In this section, we offer definitions of many of the models and techniques that undergird democratic practices and civic work. On this page, you will find a growing list of terms along with short definitions. When available, by clicking on the term you will find a short, explanatory essay, links to relevant stories and case study material, suggested readings, or longer, in-depth analyses.
Because our understanding of these ideas grows and changes as we put them into practice, these definitions are not static. We appreciate your comments and suggestions on how to make these ideas more closely reflect the work that gives them substance.
Citizen politics is an approach to governance that stresses the role of ordinary people in making public decisions and solving public problems in everyday environments like neighborhoods, schools, community organizations, and places of employment. From this perspective, politics is not the sole province of elected officials nor is it limited to the sphere of formal government. The practice of citizen politics both demands and develops the capacity of ordinary people to exercise responsible, collective, public leadership.
Civil society refers to that sphere of voluntary associations and informal networks in which individuals and groups engage in activities of public consequence. It is distinguished from the public activities of government because it is voluntary, and from the private activities of markets because it seeks common ground and public goods. It is often described as the "third sector." For democratic societies, it provides an essential link between citizens and the state. Its fundamental appeal since its origin in the Scottish Enlightenment is its attempt to synthesize public and private good.
The term commonwealth typically has two definitionsone prescriptive and one descriptive. The prescriptive definition suggests a "self-governing community of equals concerned about the general welfarea republican or democratic government, where citizens remained active throughout the year." The descriptive definition refers to the basic resources and public goods of a community over which citizens assume responsibility and authority. (Boyte, CommonWealth: A Return to Citizen Politics, 1989)
Communitarianism emerged in the 1980s as a response to the limits of liberal theory and practice. Its dominant themes are that individual rights need to be balanced with social responsibilities, and that autonomous selves do not exist in isolation, but are shaped by the values and culture of communities. Unless we begin to redress the balance toward the pole of community, communitarians believe, our society will continue to become normless, self-centered, and driven by special interests and power seeking.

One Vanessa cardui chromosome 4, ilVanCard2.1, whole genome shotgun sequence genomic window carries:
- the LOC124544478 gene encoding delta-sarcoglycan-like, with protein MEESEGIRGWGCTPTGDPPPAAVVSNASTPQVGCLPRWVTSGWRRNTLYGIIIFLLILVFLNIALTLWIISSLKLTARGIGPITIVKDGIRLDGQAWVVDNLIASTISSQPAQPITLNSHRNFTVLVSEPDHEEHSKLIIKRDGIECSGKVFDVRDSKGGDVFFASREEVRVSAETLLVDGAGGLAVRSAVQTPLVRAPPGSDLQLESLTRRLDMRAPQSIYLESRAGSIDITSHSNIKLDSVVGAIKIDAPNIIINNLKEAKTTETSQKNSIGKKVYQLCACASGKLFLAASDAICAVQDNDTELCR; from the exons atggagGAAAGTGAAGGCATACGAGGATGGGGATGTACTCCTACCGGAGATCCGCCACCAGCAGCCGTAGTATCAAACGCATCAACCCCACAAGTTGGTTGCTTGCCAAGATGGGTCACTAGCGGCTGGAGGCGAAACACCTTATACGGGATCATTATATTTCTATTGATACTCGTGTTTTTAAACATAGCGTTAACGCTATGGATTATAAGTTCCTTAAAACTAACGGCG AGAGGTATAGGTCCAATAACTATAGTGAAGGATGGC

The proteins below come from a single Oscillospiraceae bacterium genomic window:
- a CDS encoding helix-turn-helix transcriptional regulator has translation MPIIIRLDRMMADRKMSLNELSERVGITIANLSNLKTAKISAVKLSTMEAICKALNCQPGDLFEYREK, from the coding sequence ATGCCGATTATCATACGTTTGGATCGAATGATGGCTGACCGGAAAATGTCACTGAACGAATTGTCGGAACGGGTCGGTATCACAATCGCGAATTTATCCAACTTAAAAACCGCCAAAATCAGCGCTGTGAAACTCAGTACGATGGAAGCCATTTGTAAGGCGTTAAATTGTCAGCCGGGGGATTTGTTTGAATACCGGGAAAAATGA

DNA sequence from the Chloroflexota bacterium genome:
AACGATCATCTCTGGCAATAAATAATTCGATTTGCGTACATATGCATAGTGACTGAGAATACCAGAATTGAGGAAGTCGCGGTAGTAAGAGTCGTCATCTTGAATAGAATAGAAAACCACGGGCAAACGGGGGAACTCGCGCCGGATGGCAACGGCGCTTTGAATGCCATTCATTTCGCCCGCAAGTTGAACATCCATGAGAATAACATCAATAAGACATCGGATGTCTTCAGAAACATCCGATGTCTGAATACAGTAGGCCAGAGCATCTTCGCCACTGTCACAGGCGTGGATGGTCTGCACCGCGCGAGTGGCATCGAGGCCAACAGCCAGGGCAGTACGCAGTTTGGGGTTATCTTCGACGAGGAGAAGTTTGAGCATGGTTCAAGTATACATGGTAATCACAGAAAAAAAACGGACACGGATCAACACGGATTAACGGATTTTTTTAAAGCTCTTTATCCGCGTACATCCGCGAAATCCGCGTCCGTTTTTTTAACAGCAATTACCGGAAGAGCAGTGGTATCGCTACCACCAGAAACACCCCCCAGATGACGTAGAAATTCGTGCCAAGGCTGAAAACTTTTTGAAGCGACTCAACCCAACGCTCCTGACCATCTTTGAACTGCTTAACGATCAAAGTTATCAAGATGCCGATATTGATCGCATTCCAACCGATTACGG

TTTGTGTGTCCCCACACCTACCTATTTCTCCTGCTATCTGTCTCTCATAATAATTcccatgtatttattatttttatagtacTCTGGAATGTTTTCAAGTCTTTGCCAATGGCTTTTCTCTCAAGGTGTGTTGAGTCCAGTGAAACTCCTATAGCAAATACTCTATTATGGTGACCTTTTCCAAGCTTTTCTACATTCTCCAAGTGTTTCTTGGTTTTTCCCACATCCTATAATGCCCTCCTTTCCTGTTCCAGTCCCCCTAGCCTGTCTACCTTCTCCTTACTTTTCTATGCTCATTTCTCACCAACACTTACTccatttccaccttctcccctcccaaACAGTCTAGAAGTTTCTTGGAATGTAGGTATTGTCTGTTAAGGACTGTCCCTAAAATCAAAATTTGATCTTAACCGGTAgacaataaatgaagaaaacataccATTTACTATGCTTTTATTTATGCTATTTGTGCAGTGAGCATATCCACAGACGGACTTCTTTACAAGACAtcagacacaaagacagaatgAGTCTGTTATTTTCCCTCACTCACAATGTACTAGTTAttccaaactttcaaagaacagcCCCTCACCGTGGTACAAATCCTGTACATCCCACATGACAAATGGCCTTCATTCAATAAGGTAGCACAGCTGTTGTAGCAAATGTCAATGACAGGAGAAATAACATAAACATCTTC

Consensus democracy reformulates how local democracy operates in the 21st Century. The basic principles of consensus democracy recognize the need for new institutional ways that allow all citizens to have access to direct control of the decision making process.
Consensus organizing draws upon people's creativity and initiative to fashion innovative solutions to community problems. As developed by the Consensus Organizing Institute, the model stresses comprehensive strategies for bringing people together and providing them with the tools necessary to achieve tangible reforms. Central to the approach is the use of relationshipsincluding relationships that defy stereotypesas vitally important vehicles for advancing community agendas.
Deliberative democracy rests on the core notion of citizens themselves, and their representatives, deliberating about public problems and solutions under conditions that are conducive to reasoned reflection and refined public judgment; a mutual willingness to understand the values, perspectives, and interests of others; and the possibility of reframing interests and perspectives in light of a joint search for common interests and mutually acceptable solutions.
One-on-one interviews are formal ways of finding out the interests of another person, in the context of problem solving.
Public evaluation is the process of assessing how effective you have been at addressing a problem. It is a learned art that develops the civic confidence and capacity of citizens.
Service-learning is a method by which young people learn and develop through active participation in thoughtfully-organized service experiences: that meet actual community needs, that are coordinated in collaboration with the school and community, that are integrated into each young person's academic curriculum, that provide structured time for a young person to reflect, that let young people use academic skills and knowledge in real life situations, that enhance what is taught in school by extending learning beyond the classroom, and help foster a sense of caring for others. (Alliance for Service-Learning in Education Reform, 1993)
Social capital refers to those stocks of social trust, norms and networks that people can draw upon to solve common problems. Networks of civic engagement, such as neighborhood associations, sports clubs, and cooperatives, are an essential form of social capital, and the denser these networks, the more likely that members of a community will cooperate for mutual benefit.
Youth development is an ongoing process in which all young people are engaged and invested in seeking ways to meet their basic physical and social needs and to build the competencies and connections they need for survival and success. Youth development focuses on young people's strengths rather than their failings and emphasizes the importance of offering young people a complement of services and opportunities, including opportunities to do important work.